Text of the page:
Neither Europe nor Asia, Azerbaijan is a tangle of contrasts. Surrounded by semi-desert, the cosmopolitan capital, Baku, rings its Unesco-listed ancient core with mushrooming new skyscrapers.
The country has trade relations with 84 countries around the world. Its economy is heavily dependent on crude oil exports, with oil alone generating about 47 per cent of GDP. However the government of Azerbaijan is also planning to diversify its economy by stimulating other industries.
As it has been recently reported, the country has the huge potential to rival Dubai and Singapore as an international trade and logistics hub. The energy-rich nation has been already investing in infrastructure to become an important point along trade routes between Europe and East Asia.
Azerbaijan's exporters sell oil products, cotton, tobacco, wine, refrigerators and chemical products to the overseas markets. The country imports food stuff, automobile and industrial equipment, metal and wood materials, clothing, shoes and domestic appliances. In the future Azerbaijan makes plans to export ready industrial items instead of raw materials.
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Azerbaijan is a surprising and beautiful country having a unique nature, culture, history, food, customs and tradition. It is often called "the country of fires" (from "azer" – which means fire). Location of Azerbaijan in intersection of Europe and Asia creates perfect conditions for the main part of the international trade turnover with the nations of this continent. Buyers around the world always looking for well-known Quban carpets from Azerbaijan, authentic wines, gold ware, high-quality silk and many other products.
If we take the country's structure of imports, only twelve percent of food is imported to Azerbaijan from other nations. Consequently Azerbaijan is not particularly dependent on food imports, with the exception of grain. The country is one of the highest consumers of bread in the world. Important exportable commodities in the country also include passenger cars, tobacco products, pharmaceutical products, precious metals and articles, furniture and its parts, converters, sugar and machines. Top import partners of Azerbaijan are Turkey, Russia, Germany, the United Kingdom, the US, and Italy.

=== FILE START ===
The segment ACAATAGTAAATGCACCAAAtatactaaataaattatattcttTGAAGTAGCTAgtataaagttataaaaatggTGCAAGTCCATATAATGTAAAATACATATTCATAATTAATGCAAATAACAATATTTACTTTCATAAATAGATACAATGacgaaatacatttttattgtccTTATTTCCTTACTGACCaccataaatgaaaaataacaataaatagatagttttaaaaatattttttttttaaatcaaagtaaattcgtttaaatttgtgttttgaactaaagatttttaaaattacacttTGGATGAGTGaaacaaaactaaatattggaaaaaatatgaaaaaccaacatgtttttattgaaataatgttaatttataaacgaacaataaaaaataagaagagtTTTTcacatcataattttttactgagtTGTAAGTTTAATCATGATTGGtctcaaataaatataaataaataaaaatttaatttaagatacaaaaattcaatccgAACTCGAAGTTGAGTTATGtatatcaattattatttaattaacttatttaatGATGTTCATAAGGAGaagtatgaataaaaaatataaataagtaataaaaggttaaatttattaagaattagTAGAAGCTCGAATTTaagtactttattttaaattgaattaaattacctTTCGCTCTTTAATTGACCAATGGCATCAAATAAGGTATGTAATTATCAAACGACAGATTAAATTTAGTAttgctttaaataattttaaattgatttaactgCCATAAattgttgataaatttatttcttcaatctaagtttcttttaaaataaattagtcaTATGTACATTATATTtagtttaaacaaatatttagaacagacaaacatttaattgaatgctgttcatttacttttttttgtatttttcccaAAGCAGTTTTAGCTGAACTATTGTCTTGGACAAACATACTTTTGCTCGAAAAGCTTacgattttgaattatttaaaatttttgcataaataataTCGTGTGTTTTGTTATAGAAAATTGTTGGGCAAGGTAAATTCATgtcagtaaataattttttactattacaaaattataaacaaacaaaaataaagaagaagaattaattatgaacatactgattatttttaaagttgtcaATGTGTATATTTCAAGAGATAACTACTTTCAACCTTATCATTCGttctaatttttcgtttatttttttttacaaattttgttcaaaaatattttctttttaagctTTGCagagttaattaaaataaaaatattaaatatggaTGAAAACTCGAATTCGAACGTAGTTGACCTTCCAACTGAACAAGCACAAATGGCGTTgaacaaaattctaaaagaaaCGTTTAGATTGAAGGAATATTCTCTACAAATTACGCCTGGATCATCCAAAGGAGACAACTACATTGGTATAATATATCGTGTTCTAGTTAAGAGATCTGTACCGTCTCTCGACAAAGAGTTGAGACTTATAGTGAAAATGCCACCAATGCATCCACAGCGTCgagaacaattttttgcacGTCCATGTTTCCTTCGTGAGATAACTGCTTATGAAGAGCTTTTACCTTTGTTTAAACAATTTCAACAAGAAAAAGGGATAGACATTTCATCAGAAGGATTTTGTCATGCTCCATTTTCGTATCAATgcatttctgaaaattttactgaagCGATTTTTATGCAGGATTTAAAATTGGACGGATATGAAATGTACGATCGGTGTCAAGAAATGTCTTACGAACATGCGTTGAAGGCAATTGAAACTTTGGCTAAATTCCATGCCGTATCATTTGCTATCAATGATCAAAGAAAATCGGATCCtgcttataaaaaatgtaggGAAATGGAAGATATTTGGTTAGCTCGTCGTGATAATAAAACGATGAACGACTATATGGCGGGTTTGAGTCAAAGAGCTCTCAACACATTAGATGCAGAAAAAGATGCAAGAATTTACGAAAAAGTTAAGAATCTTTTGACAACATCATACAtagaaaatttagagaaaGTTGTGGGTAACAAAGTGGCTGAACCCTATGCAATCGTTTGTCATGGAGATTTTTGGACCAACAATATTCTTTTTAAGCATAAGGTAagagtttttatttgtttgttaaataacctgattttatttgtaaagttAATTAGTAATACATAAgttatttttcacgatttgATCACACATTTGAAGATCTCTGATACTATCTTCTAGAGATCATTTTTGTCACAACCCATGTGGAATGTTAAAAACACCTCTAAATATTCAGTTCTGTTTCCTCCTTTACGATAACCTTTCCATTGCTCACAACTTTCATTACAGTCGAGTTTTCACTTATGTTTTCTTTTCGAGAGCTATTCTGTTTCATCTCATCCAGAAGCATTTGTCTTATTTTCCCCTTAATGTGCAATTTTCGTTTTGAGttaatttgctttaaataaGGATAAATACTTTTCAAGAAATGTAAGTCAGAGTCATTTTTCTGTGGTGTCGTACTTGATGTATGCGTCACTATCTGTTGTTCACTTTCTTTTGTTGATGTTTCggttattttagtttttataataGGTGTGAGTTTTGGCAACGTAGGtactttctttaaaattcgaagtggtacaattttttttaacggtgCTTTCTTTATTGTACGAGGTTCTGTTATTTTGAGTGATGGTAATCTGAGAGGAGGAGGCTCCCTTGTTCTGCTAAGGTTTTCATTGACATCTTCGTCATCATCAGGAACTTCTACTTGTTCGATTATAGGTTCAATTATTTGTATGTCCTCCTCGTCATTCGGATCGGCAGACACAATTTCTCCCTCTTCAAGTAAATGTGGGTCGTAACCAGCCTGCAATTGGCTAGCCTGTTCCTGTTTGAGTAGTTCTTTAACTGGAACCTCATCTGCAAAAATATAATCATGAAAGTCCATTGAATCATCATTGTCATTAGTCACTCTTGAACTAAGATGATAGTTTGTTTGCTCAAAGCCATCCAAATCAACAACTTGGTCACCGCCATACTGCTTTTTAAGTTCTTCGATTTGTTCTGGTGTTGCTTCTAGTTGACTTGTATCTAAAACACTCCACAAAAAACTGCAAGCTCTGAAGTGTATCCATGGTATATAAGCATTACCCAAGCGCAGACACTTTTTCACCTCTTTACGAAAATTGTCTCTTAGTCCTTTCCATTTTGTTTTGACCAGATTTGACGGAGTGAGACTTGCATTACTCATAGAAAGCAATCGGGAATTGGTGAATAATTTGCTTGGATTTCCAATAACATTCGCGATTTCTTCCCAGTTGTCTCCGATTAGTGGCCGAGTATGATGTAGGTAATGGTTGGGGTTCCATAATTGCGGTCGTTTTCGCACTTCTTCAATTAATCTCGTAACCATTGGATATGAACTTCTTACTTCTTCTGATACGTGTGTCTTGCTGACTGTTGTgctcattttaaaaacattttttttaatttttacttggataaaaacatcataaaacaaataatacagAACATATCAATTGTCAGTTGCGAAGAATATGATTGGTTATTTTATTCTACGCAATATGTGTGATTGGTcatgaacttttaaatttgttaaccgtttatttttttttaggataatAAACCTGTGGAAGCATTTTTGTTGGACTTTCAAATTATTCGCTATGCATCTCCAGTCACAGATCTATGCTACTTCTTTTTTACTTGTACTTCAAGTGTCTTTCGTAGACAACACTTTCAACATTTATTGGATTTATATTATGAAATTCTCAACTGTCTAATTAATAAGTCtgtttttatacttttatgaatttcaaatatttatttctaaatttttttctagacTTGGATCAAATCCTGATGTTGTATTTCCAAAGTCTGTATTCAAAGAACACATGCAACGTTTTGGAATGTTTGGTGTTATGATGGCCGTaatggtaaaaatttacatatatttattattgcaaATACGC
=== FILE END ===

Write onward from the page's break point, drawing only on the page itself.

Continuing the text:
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Azerbaijan Customs Contacts
The State Customs Committee of the Republic of Azerbaijan
Address: AZ1073, Azerbaijan, Baku, Inshaatchilar ave, 2
Tel: (+99412) 404-22-00
Fax: (+99412) 404-22-17
Azerbaijan is a country situated in southwestern Asia, bounded by the Caspian Sea and Caucasus Mountains, which span Asia and Europe. The country is a member state of the Council of Europe, the OSCE and the NATO Partnership for Peace (PfP) program. It is one of the six independent Turkic states, being an active member of the Turkic Council and the TÜRKSOY community. Azerbaijan has diplomatic relations with 158 countries and holds membership in 38 international organizations. It is one of the founding members of GUAM, the Commonwealth of Independent States (CIS) and Organization for the Prohibition of Chemical Weapons.
Azerbaijan currently does not apply any import quotas. However, the export of scrap metals has been prohibited since 2001 to ensure availability for domestic consumption. The Cabinet of Ministers’ special permission is required for the import and export of:
Azerbaijani licensing procedures are not in line with the General Agreement on Tariffs and Trade (GATT) and the Agreement on Import Licensing Procedures. A Presidential Decree issued in 2002 significantly reduced a wide range of licensing requirements and introduced transparency in the licensing procedure. Many licensing requirements remain in place, however in the context of the ongoing World Trade Organization (WTO) accession negotiations new procedural rules for the issue of licenses must be introduced and existing laws appropriately amended.
Government licensing is required for the import of tobacco, ethyl spirits and alcohol.
Import contracts on chemicals, medicines and medical appliances must be registered with the Ministry of Health and Ministry of Agriculture. Export contracts must be registered if they relate to: